Information sheets

Permission to use an image (eg. The Aboriginal Flag)

The Aboriginal flag has recently featured in the media spotlight as being subject to copyright and not free for public use. In light of this, we have provided a step-by-step guide on how to seek permission for the use of an image with reference to the Aboriginal flag.

In this information sheet:

Steps to take to get permission to use an image.

Step 1  

Does the image you wish to use need permission?
Before you begin to seek permission to use an image such as the Aboriginal flag, it is important to consider whether the image is in the public domain and free for everyone to use as well as whether your use specific use of the image would need permission.

The Aboriginal flag is not in the public domain and the copyright owner must be approached for its use.

Step 2 

Who is the owner or holds copyright in the image?
You must seek permission for the use of an image from the actual owner of the copyright. This can often be difficult if there are multiple people who have contributed to the work.

The owner of the Aboriginal flag is Harold Thomas and it is subject to copyright.

Step 3 

What are the rights that you require?

  • Do you require and exclusive or non-exclusive license?
  • All exclusive licences must be in writing and signed under the Copyright Act 1968.
  • If you wish to reproduce, publish or communicate and image then you require permission from the copyright owner.

The Aboriginal flag is currently licenced to three companies for exclusive use:

  • WAM Clothing for the right to reproduce the Aboriginal flag on clothing.
  • Gifts Mate for the right to reproduce the Aboriginal flag on merchandise.
  • Carroll & Richardson -Flagworld for the right to reproduce the Aboriginal flag as a flag.

Step 4 

Send a request for permission to use the material and negotiate with the owner.

Once you have established what you wish to do with the image and who you need to seek permission from, make contact with them.

Mr Harold Thomas
PO Box 41807
Casuarina NT 0810
This is the stated postal address for Harold Thomas.

Step 5 

Get the permission in the form of an agreement or in writing.

Not only do you legally require permission signed and in writing for an exclusive licence under the Copyright Act 1968, but it is also important to enforce both parties rights. If the rights of each party is in writing it is harder for parties to be unclear about the agreement.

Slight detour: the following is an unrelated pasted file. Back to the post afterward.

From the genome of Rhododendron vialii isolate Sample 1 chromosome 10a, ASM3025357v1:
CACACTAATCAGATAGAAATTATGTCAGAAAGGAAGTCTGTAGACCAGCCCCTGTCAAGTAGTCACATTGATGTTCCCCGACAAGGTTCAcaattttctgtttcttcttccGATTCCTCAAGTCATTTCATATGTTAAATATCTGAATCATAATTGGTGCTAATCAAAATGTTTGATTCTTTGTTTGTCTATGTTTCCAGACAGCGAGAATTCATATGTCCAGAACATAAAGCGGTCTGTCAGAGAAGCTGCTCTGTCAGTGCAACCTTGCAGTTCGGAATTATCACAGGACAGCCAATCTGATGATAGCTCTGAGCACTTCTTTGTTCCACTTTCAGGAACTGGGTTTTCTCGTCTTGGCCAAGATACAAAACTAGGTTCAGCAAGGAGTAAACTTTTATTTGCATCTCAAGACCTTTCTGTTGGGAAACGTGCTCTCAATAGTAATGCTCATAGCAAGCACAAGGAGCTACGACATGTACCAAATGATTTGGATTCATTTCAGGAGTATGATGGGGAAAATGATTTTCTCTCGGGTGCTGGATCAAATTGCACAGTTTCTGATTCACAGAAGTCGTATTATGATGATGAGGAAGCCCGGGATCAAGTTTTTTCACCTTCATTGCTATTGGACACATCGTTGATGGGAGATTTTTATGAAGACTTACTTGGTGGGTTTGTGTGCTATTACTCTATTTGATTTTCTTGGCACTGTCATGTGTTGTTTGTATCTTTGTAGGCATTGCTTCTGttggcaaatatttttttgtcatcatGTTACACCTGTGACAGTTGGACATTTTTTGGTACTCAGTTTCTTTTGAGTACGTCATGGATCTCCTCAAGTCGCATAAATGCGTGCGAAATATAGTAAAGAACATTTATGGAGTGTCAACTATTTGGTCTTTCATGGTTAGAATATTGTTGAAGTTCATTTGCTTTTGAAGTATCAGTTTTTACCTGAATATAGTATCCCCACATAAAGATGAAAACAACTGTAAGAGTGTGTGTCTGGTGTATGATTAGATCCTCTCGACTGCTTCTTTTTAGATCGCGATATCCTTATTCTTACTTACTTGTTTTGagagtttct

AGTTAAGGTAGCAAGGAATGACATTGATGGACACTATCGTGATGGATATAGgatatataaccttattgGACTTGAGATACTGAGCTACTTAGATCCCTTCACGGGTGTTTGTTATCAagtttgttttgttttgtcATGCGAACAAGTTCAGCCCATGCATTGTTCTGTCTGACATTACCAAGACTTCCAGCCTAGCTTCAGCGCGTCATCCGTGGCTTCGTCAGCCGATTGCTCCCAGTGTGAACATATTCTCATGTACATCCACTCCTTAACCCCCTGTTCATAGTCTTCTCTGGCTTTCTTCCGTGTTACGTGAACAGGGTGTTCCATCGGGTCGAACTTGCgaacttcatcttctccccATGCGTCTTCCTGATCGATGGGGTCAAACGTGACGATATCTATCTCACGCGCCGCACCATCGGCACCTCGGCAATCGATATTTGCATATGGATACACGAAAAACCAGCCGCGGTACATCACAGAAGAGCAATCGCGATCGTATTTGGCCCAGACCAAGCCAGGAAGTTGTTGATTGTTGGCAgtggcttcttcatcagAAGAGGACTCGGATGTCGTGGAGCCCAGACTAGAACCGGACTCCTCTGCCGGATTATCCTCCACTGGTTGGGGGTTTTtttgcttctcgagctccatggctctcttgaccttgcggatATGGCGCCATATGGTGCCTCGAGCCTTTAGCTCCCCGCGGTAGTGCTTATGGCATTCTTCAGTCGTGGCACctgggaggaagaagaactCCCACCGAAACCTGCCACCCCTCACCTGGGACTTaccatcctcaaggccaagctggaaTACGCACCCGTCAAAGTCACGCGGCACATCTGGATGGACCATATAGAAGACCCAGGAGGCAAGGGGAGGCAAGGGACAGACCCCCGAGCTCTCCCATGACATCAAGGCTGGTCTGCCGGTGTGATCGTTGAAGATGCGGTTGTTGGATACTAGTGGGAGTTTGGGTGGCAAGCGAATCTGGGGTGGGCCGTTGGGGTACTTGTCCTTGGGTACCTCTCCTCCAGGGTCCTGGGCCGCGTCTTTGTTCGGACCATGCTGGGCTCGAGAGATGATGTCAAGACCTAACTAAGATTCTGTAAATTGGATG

Need more help?

If you have questions about any of the topics discussed above please contact Arts Law.

Disclaimer

The information in this information sheet is general. It does not constitute, and should be not relied on as, legal advice. The Arts Law Centre of Australia (Arts Law) recommends seeking advice from a qualified lawyer on the legal issues affecting you before acting on any legal matter.

While Arts Law tries to ensure that the content of this information sheet is accurate, adequate or complete, it does not represent or warrant its accuracy, adequacy or completeness. Arts Law is not responsible for any loss suffered as a result of or in relation to the use of this information sheet. To the extent permitted by law, Arts Law excludes any liability, including any liability for negligence, for any loss, including indirect or consequential damages arising from or in relation to the use of this information sheet.

© Arts Law Centre of Australia

You may photocopy this information sheet for a non-profit purpose, provided you copy all of it, and you do not alter it in any way. Check you have the most recent version by contacting us on (02) 9356 2566 or tollfree outside Sydney on 1800 221 457.

The Arts Law Centre of Australia has been assisted by the Commonwealth Government through the Australia Council, its arts funding and advisory body.

Australian Government - Australia Council for the Arts

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